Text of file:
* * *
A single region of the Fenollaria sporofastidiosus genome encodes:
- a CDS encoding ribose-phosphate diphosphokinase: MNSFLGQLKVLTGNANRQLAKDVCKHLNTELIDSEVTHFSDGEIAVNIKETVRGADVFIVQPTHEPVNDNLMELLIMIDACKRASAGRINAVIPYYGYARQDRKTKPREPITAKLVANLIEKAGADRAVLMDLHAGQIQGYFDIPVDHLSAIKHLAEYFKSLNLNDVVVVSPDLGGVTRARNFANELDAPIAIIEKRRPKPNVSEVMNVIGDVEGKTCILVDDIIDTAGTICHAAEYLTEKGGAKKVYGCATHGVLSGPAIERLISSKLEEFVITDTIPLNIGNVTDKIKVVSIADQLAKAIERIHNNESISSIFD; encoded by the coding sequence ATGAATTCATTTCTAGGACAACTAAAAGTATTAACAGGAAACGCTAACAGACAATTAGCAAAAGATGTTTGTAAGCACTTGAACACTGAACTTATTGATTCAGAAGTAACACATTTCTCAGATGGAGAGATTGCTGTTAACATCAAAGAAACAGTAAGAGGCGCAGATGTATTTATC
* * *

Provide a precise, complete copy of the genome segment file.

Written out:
A single region of the Fenollaria sporofastidiosus genome encodes:
- a CDS encoding ribose-phosphate diphosphokinase: MNSFLGQLKVLTGNANRQLAKDVCKHLNTELIDSEVTHFSDGEIAVNIKETVRGADVFIVQPTHEPVNDNLMELLIMIDACKRASAGRINAVIPYYGYARQDRKTKPREPITAKLVANLIEKAGADRAVLMDLHAGQIQGYFDIPVDHLSAIKHLAEYFKSLNLNDVVVVSPDLGGVTRARNFANELDAPIAIIEKRRPKPNVSEVMNVIGDVEGKTCILVDDIIDTAGTICHAAEYLTEKGGAKKVYGCATHGVLSGPAIERLISSKLEEFVITDTIPLNIGNVTDKIKVVSIADQLAKAIERIHNNESISSIFD; encoded by the coding sequence ATGAATTCATTTCTAGGACAACTAAAAGTATTAACAGGAAACGCTAACAGACAATTAGCAAAAGATGTTTGTAAGCACTTGAACACTGAACTTATTGATTCAGAAGTAACACATTTCTCAGATGGAGAGATTGCTGTTAACATCAAAGAAACAGTAAGAGGCGCAGATGTATTTATC